As of July 2020, the world’s population is just 200 million shy of reaching a staggering 8 billion, despite the declining birth rate. With this in mind, some places are bound to be more crowded than others. And according to the UN Habitat data set, these five cities definitely deserve their spots on this list of the most overcrowded cities on Earth. We’re specifically looking at just how cramped people are per square kilometer in the wider metro area.
1. Dhaka, Bangladesh (47,700 people sq/km)
Starting off this list is Bangladesh’s capital city, Dhaka with a density of 47,700 per square kilometer. The actual population now sits at a whopping 14.4 million. The overcrowding there is so bad that it is often listed as second to last in the Quality of Life indexes, just before Venezuela’s highly unstable Caracas. The rampant corruption doesn’t help one bit either, which is why public transport and infrastructure projects are at extreme minimal. Now given the above information, you could imagine what the traffic must be like: a total nightmare and, excluding major strikes, Dhaka’s streets are almost always completely gridlocked.
2. Manila, Philippines (21,765 people sq/km)
Up next is Manila, Philippines, with a whopping population of 14.4 million and a density of 21,765 per square kilometer. The city is so compact that there’s hardly any space to house the citizens. Even middle class people with decent jobs struggle to find a decent place to live—some reside in tiny shacks under bridges, mere inches away from railway lines or even in unused crypts. Hospitals, too, are feeling the effects of overcrowding—it’s to the point where mothers and newborns are stacked up to four per bed. This takes the phrase “packed like a tin of sardines” to a whole new level.
3. Mumbai, India (21,000 people sq/km)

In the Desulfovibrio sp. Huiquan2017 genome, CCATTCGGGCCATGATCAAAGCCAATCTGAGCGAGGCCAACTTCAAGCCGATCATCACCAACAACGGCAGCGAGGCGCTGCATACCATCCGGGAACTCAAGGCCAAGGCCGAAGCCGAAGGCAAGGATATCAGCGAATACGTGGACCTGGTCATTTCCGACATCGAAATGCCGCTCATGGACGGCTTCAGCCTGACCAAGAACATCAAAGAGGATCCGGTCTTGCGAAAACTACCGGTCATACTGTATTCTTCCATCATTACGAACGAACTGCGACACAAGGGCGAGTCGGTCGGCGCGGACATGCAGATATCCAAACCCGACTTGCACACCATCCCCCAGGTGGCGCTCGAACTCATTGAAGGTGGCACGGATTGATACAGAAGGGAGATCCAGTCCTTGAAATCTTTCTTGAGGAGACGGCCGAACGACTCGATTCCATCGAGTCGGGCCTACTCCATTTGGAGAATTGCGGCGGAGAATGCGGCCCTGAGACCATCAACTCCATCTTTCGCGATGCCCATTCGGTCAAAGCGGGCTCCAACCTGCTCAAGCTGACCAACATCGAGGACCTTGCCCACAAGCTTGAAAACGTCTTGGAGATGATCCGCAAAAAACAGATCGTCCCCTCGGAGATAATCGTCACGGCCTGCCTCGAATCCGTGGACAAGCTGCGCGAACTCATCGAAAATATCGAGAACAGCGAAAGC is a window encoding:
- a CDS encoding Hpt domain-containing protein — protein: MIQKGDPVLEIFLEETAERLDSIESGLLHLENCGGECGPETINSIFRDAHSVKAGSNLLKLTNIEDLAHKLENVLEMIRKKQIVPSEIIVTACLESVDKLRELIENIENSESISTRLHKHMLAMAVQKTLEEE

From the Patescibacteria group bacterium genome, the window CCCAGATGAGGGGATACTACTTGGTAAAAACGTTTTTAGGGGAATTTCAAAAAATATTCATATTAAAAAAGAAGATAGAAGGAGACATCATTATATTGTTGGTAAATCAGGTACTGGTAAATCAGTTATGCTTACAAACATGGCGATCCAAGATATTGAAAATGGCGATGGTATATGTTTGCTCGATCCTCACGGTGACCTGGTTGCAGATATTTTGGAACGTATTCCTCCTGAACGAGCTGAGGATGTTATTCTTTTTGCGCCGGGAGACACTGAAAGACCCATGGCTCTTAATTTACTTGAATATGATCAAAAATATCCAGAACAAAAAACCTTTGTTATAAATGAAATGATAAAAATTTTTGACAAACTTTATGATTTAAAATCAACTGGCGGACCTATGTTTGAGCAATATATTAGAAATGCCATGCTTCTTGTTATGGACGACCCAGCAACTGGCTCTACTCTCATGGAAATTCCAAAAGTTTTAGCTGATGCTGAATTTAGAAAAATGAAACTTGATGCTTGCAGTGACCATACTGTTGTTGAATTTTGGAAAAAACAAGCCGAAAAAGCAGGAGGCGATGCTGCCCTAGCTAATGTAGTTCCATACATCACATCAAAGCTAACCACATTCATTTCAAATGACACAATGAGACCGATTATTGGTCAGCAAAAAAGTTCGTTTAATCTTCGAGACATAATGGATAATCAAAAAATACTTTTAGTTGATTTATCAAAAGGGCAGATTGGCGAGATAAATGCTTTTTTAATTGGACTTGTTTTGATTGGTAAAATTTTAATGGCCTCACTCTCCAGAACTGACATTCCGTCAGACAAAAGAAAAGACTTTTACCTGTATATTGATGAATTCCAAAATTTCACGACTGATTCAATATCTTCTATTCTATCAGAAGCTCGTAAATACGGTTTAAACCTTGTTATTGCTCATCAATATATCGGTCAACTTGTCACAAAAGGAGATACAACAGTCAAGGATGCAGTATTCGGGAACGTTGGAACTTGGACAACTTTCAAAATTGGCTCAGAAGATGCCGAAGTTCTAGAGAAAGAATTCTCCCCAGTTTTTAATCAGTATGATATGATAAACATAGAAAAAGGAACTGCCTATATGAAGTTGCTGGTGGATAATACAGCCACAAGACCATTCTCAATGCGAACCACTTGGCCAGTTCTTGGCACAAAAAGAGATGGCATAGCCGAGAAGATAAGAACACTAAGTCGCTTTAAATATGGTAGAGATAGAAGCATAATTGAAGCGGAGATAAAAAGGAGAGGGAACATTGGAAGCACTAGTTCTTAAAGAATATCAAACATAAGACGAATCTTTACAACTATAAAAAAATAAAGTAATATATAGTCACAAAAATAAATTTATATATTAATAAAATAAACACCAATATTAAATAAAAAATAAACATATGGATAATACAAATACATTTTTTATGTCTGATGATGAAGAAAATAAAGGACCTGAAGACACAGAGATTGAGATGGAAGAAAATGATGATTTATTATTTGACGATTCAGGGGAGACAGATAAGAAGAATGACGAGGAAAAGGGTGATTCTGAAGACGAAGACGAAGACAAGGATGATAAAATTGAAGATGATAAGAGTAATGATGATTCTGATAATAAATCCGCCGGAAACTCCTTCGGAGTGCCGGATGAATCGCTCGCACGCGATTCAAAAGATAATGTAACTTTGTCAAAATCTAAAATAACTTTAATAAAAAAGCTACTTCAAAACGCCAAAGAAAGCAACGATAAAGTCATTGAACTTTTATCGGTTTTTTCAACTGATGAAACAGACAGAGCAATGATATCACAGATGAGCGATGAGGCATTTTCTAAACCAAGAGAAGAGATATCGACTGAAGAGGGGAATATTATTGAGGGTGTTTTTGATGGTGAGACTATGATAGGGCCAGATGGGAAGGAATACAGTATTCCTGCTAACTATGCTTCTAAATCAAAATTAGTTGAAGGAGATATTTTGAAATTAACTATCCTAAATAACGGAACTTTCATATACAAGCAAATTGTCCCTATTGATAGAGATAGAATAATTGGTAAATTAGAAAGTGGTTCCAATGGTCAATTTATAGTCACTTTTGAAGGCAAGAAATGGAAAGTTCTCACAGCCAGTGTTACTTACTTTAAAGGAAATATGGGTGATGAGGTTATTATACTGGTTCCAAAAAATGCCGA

Mumbai’s population density may be half of Dhaka’s at 21,000, but their actual numbers are much larger with 20 million as of 2022. People are so jam-packed that, according to a 2014 report, nearly 800 people died after falling from Mumbai’s trains. All because the carriages were filled to capacity, causing unsuspecting persons to spill out of the open doors. The government tried to fix the overcrowding by building a new city called Navi Mumbai, but that too was filled up within 20 years.
4. Medellin, Colombia (19,700 people sq/km)
As of 2022, Medellin, Colombia’s population is now officially just a little over 4 million. Despite this, Medellin is actually much more orderly than both Dhaka and Mumbai. They have a fully functional transport system that no one is falling of out by the hundreds. The city is also surprisingly clean, something the other cities on this list can’t relate to. Even the slums have their own sense of order, thanks to the massive regeneration project that aims to make it a much safer and organized place.
5. Casablanca, Morocco (14,200 people sq/km)
At first glance, Casablanca appears to be a bustling city full of amazing, marble sculptures. But upon closer inspection, it becomes clear there is a huge population problem. And with a population of 7.6 million, it’s clear to see why. It used to be so bad that Casablanca was once ranked as the sixth most polluted city in the world. But in recent years, the city has undergone a bit of a face lift that includes a new smart traffic system in an attempt to combat that dreadful congested traffic.
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